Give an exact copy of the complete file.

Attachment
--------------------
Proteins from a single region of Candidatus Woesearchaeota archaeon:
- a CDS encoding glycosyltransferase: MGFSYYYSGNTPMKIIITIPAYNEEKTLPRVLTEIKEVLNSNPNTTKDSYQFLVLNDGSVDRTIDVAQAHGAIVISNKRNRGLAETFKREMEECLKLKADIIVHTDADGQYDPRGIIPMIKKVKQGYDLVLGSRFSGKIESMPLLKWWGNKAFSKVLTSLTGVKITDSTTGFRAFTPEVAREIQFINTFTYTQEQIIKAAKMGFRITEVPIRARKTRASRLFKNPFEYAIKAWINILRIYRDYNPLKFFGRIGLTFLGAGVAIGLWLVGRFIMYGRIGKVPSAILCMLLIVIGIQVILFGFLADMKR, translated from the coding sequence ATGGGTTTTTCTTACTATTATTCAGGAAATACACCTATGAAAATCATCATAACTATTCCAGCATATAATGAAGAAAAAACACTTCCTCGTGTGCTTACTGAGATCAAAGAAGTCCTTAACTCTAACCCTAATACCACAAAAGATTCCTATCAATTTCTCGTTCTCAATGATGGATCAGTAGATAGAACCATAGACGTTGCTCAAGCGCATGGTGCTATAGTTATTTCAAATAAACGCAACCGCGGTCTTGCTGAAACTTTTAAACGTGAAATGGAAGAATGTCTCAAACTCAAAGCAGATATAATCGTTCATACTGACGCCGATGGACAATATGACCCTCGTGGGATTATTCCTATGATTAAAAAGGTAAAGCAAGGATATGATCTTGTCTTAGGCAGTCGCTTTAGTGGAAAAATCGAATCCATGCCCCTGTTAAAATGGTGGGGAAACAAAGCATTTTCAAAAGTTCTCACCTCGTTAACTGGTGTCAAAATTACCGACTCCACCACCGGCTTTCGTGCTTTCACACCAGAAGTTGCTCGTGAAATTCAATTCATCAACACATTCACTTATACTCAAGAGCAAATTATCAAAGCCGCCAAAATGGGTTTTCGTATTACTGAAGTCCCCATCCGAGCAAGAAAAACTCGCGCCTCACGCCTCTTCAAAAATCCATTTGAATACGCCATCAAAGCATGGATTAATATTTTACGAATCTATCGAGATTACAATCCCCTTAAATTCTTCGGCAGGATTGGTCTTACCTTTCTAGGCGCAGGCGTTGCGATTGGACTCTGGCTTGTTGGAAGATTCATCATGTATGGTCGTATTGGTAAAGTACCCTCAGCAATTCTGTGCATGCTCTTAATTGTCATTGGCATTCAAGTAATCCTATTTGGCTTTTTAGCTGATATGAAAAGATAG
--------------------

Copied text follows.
Proteins from a single region of Candidatus Woesearchaeota archaeon:
- a CDS encoding glycosyltransferase: MGFSYYYSGNTPMKIIITIPAYNEEKTLPRVLTEIKEVLNSNPNTTKDSYQFLVLNDGSVDRTIDVAQAHGAIVISNKRNRGLAETFKREMEECLKLKADIIVHTDADGQYDPRGIIPMIKKVKQGYDLVLGSRFSGKIESMPLLKWWGNKAFSKVLTSLTGVKITDSTTGFRAFTPEVAREIQFINTFTYTQEQIIKAAKMGFRITEVPIRARKTRASRLFKNPFEYAIKAWINILRIYRDYNPLKFFGRIGLTFLGAGVAIGLWLVGRFIMYGRIGKVPSAILCMLLIVIGIQVILFGFLADMKR, translated from the coding sequence ATGGGTTTTTCTTACTATTATTCAGGAAATACACCTATGAAAATCATCATAACTATTCCAGCATATAATGAAGAAAAAACACTTCCTCGTGTGCTTACTGAGATCAAAGAAGTCCTTAACTCTAACCCTAATACCACAAAAGATTCCTATCAATTTCTCGTTCTCAATGATGGATCAGTAGATAGAACCATAGACGTTGCTCAAGCGCATGGTGCTATAGTTATTTCAAATAAACGCAACCGCGGTCTTGCTGAAACTTTTAAACGTGAAATGGAAGAATGTCTCAAACTCAAAGCAGATATAATCGTTCATACTGACGCCGATGGACAATATGACCCTCGTGGGATTATTCCTATGATTAAAAAGGTAAAGCAAGGATATGATCTTGTCTTAGGCAGTCGCTTTAGTGGAAAAATCGAATCCATGCCCCTGTTAAAATGGTGGGGAAACAAAGCATTTTCAAAAGTTCTCACCTCGTTAACTGGTGTCAAAATTACCGACTCCACCACCGGCTTTCGTGCTTTCACACCAGAAGTTGCTCGTGAAATTCAATTCATCAACACATTCACTTATACTCAAGAGCAAATTATCAAAGCCGCCAAAATGGGTTTTCGTATTACTGAAGTCCCCATCCGAGCAAGAAAAACTCGCGCCTCACGCCTCTTCAAAAATCCATTTGAATACGCCATCAAAGCATGGATTAATATTTTACGAATCTATCGAGATTACAATCCCCTTAAATTCTTCGGCAGGATTGGTCTTACCTTTCTAGGCGCAGGCGTTGCGATTGGACTCTGGCTTGTTGGAAGATTCATCATGTATGGTCGTATTGGTAAAGTACCCTCAGCAATTCTGTGCATGCTCTTAATTGTCATTGGCATTCAAGTAATCCTATTTGGCTTTTTAGCTGATATGAAAAGATAG